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Lining Paper

Lining PaperI have been hanging a lot of lining paper recently and have been asked a few questions about it to so I thought this would make a good subject for some advice. I shall be explaining why the decorator will suggest using it or will want to use it. And no it's not to make the job more expensive; if he's worth his salt he will have a good reason for suggesting it. I will also tell you where it should be used and for what reason. So here goes: -

Firstly what is lining paper- It is a plain paper with no finish, ivory in colour which looks like the paper you get your Fish and Chips wrapped in. As it is a preparatory paper it is designed to be used under other wallpapers or a paint finish. As such it is not to be left un-finished (as I have seen). Finish either with paints or pattern papers. If left unfinished it will quickly spoil and peel.

It comes in many grades from grade 600 to grade 1400, going up in 200's, the higher the grade the better the paper. This represents the thickness and quality of the paper. This is plainly printed on the side of the paper. But be warned here, cheap priced papers even although calling themselves 1000 and above will be of a poor quality. Low grade papers and cheap papers will tear easily when wet, not hold back heavy cracks, get very wet when pasted making it expand a lot when drying out and will have a coarse surface which will show when painted.

Go for a good make, no lower than 1000 grade and expect to pay a reasonable price. I use Mav, Travis Perkins or Windmill lining papers, grade 1200, tried and tested over the years. DIY stores for some reason don't sell very good quality lining papers, I think it is because they go for the very cheap priced makes. No special glues/pastes are required for lining papers, use either, a ready mixed, cellulose or starch paste, all are ok. The rule of thumb being - use the same glue/paste and thickness of paste for the lining paper as for the top finish paper. So if the top paper is a heavy-duty paper use a heavy-duty mix of glue for the lining paper also.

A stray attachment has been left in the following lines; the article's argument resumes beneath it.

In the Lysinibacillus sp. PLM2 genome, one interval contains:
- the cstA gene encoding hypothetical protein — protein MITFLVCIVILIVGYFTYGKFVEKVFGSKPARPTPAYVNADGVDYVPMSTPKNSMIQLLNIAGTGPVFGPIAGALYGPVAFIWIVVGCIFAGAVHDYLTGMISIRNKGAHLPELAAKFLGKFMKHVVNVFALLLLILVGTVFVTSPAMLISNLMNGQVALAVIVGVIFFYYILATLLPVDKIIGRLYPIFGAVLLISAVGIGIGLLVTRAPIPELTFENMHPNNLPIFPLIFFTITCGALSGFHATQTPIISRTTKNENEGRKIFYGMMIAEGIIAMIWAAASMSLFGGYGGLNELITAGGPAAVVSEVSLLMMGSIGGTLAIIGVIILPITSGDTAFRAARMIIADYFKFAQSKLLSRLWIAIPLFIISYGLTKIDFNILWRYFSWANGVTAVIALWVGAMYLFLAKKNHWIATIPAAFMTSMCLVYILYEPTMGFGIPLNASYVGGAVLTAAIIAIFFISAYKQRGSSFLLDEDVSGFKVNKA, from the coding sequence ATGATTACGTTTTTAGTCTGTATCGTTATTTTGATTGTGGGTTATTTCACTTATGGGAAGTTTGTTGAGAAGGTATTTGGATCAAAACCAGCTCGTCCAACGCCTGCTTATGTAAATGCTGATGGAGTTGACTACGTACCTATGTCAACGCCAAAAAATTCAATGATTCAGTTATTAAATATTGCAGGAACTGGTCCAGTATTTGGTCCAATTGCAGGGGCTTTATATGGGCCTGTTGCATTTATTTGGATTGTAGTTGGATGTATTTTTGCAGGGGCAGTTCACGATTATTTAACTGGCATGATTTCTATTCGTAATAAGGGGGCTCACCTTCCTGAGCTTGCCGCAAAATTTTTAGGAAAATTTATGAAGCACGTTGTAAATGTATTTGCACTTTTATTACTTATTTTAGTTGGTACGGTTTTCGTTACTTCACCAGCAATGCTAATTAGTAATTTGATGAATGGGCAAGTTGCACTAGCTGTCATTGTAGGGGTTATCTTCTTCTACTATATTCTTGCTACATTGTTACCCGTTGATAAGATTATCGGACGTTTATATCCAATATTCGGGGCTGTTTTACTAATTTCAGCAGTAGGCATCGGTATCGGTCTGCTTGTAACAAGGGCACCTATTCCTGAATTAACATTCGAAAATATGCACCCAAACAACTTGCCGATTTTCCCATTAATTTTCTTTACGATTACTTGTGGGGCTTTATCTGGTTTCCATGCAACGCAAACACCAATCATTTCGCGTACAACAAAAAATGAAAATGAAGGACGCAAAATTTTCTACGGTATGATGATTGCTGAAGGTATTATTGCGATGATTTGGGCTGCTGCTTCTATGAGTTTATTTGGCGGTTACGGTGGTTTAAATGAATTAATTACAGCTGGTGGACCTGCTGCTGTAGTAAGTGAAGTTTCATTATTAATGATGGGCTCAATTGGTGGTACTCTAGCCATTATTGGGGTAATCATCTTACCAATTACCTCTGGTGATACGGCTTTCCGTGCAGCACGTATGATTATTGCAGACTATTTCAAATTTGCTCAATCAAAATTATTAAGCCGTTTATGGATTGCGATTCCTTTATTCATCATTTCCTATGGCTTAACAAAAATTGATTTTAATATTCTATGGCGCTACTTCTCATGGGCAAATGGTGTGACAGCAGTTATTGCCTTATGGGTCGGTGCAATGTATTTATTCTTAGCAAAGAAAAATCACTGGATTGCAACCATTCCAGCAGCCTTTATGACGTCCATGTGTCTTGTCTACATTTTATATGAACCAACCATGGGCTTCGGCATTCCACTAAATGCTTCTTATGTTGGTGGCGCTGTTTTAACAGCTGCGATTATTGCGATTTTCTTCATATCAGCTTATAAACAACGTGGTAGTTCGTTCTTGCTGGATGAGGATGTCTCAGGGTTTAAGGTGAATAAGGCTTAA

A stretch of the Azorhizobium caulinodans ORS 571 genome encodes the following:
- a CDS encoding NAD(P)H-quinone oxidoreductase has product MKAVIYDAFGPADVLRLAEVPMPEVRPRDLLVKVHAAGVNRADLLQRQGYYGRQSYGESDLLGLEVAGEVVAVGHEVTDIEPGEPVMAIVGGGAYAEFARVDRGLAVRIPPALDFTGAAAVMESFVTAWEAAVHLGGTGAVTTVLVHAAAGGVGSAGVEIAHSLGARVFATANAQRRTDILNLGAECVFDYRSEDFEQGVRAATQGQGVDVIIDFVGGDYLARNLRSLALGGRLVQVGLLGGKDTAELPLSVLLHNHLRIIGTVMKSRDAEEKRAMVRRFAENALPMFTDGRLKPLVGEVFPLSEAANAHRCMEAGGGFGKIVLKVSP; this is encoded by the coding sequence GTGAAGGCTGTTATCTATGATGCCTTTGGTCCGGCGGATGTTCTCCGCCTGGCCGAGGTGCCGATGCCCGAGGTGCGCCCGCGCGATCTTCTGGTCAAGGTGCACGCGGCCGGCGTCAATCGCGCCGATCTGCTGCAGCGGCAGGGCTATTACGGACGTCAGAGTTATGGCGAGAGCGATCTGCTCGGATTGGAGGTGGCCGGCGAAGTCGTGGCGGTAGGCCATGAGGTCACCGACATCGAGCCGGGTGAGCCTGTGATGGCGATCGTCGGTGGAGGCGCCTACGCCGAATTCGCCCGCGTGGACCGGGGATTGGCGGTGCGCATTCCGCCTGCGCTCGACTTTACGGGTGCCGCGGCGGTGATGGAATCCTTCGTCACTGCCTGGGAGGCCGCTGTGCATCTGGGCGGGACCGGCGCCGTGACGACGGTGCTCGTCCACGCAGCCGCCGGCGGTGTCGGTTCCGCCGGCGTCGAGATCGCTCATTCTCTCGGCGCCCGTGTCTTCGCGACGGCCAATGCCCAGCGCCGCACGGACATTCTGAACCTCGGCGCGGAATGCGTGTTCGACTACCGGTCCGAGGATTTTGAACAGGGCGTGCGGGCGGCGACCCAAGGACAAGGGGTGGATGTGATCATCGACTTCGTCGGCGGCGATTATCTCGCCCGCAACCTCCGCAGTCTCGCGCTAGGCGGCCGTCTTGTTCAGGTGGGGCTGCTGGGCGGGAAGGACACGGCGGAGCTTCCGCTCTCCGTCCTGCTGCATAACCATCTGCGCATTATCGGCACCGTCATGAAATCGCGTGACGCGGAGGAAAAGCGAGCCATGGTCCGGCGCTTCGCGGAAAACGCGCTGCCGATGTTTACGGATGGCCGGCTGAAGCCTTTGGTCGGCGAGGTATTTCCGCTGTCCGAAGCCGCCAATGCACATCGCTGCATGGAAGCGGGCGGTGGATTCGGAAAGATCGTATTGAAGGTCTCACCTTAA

Lining papers normally come in 10 metre long rolls but you can also get them in a double size roll of 20 metres, which can be useful when papering very long wall. The normal width for lining paper is 560mm or 22 inches, which is wider than normal finish wallpapers and the same width as a standard paper-hanging table.

So why do we use lining paper. Well let start with the easy one first – If you have walls or ceilings that are very badly cracked and keep cracking i.e. plaster board ceilings, you can hang 1 or 2 layers of lining paper over these and be pretty much guaranteed that they will not crack again. If you then paint over the lining paper with 2 or 3 coats of emulsion you will have a flush surface that looks like smooth plaster and will not crack again. In older properties the walls can be in such a poor condition that they require lining paper to literally hold them together as well as help mask or disguise the poor surface.

Hanging lining paperLining paper is also used when a top quality-wallpapering job is required as it is the perfect surface to hang other papers over. Think of it as a bit like the undercoat of the papering world! I was always taught at college that no pattern wallpapers should ever be hung without first cross lining the walls first, but like everything these days that's one of the first things to be left out. This is partially important when the pattern paper being used is of a thin or poor quality, as the lining paper will help reduce the finish paper from getting over wet and over expanding causing seams to pop. Will also ease the paperhanging process. It will also stop heavy cracks from breaking through its thin surface in time.

One over looked reason for the use of a lining paper is that it will add porosity or even up the porosity to a surface that has none or is irregular. Gloss, oil painted walls or surfaces that have had so many coats of emulsion will have no suction. Which will mean any top paper hung over these surfaces will have nowhere for the glue to dry out too except through the papers surface or if a vinyl just through the steams of the paper, this will cause the paper over expand on the wall making the steams pop which look unsightly. Lining paper will take a lot of this moisture away and stop this.

Lining paper is normally hung horizontally across the wall (cross lining) not vertically down the wall. This is so that in the unlikely event of the steams of the top paper coinciding with the lining paper below and is of course stronger, a bit like a piece of plywood. If being used under another paper there is no need to butt joint the edges, a 1 to 2mm gap for this is well within the acceptable tolerance.

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